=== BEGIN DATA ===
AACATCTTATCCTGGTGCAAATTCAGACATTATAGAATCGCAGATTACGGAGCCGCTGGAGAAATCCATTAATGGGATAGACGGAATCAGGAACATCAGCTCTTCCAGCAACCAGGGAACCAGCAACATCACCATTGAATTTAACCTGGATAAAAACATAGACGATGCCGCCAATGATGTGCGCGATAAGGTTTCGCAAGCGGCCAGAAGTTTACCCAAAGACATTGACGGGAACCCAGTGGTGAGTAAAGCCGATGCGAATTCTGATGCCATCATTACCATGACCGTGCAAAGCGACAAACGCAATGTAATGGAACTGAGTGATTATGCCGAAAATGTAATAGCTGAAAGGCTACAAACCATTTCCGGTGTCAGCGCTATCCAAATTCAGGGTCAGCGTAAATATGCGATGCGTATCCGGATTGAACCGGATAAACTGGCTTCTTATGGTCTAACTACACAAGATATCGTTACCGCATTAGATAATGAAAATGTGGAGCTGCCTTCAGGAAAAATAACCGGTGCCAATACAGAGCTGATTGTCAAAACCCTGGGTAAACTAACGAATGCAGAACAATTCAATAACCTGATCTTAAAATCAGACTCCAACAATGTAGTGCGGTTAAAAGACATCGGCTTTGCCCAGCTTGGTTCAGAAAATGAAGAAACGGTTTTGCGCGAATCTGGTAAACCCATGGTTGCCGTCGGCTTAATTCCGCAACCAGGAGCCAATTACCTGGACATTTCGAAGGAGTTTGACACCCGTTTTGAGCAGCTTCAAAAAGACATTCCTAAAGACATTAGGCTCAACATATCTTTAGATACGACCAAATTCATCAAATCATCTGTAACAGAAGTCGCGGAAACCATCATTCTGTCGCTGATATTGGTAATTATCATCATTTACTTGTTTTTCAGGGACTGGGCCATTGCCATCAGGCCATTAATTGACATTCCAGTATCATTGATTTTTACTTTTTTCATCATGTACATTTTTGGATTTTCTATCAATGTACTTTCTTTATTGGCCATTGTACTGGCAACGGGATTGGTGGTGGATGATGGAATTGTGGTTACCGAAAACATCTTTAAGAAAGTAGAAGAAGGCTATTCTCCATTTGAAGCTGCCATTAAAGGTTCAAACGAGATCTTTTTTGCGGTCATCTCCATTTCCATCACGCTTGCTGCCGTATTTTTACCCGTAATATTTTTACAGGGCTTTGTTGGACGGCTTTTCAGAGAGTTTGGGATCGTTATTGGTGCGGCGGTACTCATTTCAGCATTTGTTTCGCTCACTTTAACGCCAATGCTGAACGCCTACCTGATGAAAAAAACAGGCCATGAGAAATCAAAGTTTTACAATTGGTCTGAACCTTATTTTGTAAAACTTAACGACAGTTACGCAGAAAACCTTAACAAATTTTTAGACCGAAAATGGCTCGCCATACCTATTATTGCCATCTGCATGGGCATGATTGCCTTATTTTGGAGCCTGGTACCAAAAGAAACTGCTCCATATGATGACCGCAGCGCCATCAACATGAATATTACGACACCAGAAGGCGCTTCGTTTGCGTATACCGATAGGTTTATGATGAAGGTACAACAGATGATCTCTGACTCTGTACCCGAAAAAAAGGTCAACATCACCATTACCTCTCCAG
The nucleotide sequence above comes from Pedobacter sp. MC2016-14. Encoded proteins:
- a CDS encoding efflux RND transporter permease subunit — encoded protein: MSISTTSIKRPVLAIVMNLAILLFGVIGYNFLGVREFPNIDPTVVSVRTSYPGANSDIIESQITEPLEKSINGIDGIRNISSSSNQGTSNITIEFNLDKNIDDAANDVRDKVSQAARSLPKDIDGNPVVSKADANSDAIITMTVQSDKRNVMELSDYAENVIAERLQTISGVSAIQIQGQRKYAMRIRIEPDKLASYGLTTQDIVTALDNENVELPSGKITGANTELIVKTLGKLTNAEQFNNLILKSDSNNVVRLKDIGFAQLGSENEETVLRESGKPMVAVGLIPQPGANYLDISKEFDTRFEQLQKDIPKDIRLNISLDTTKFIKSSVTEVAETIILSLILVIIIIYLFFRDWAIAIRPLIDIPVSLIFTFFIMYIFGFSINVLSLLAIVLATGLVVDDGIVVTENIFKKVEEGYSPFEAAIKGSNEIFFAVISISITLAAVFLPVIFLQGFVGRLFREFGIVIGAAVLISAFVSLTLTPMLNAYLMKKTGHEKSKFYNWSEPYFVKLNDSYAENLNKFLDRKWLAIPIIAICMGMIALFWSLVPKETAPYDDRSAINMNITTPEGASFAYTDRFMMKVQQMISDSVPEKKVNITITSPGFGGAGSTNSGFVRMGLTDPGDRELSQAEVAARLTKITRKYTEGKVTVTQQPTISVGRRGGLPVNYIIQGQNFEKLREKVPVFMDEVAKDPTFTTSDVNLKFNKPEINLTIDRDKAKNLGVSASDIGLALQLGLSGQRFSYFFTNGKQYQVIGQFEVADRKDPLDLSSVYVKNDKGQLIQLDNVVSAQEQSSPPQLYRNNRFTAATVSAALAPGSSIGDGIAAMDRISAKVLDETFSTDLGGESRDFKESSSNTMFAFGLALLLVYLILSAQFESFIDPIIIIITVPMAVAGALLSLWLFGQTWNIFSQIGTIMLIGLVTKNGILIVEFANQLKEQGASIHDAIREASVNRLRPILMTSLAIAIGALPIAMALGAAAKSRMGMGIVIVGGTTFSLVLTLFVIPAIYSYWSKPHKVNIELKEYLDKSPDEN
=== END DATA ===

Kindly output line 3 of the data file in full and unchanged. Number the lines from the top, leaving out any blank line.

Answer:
- a CDS encoding efflux RND transporter permease subunit — encoded protein: MSISTTSIKRPVLAIVMNLAILLFGVIGYNFLGVREFPNIDPTVVSVRTSYPGANSDIIESQITEPLEKSINGIDGIRNISSSSNQGTSNITIEFNLDKNIDDAANDVRDKVSQAARSLPKDIDGNPVVSKADANSDAIITMTVQSDKRNVMELSDYAENVIAERLQTISGVSAIQIQGQRKYAMRIRIEPDKLASYGLTTQDIVTALDNENVELPSGKITGANTELIVKTLGKLTNAEQFNNLILKSDSNNVVRLKDIGFAQLGSENEETVLRESGKPMVAVGLIPQPGANYLDISKEFDTRFEQLQKDIPKDIRLNISLDTTKFIKSSVTEVAETIILSLILVIIIIYLFFRDWAIAIRPLIDIPVSLIFTFFIMYIFGFSINVLSLLAIVLATGLVVDDGIVVTENIFKKVEEGYSPFEAAIKGSNEIFFAVISISITLAAVFLPVIFLQGFVGRLFREFGIVIGAAVLISAFVSLTLTPMLNAYLMKKTGHEKSKFYNWSEPYFVKLNDSYAENLNKFLDRKWLAIPIIAICMGMIALFWSLVPKETAPYDDRSAINMNITTPEGASFAYTDRFMMKVQQMISDSVPEKKVNITITSPGFGGAGSTNSGFVRMGLTDPGDRELSQAEVAARLTKITRKYTEGKVTVTQQPTISVGRRGGLPVNYIIQGQNFEKLREKVPVFMDEVAKDPTFTTSDVNLKFNKPEINLTIDRDKAKNLGVSASDIGLALQLGLSGQRFSYFFTNGKQYQVIGQFEVADRKDPLDLSSVYVKNDKGQLIQLDNVVSAQEQSSPPQLYRNNRFTAATVSAALAPGSSIGDGIAAMDRISAKVLDETFSTDLGGESRDFKESSSNTMFAFGLALLLVYLILSAQFESFIDPIIIIITVPMAVAGALLSLWLFGQTWNIFSQIGTIMLIGLVTKNGILIVEFANQLKEQGASIHDAIREASVNRLRPILMTSLAIAIGALPIAMALGAAAKSRMGMGIVIVGGTTFSLVLTLFVIPAIYSYWSKPHKVNIELKEYLDKSPDEN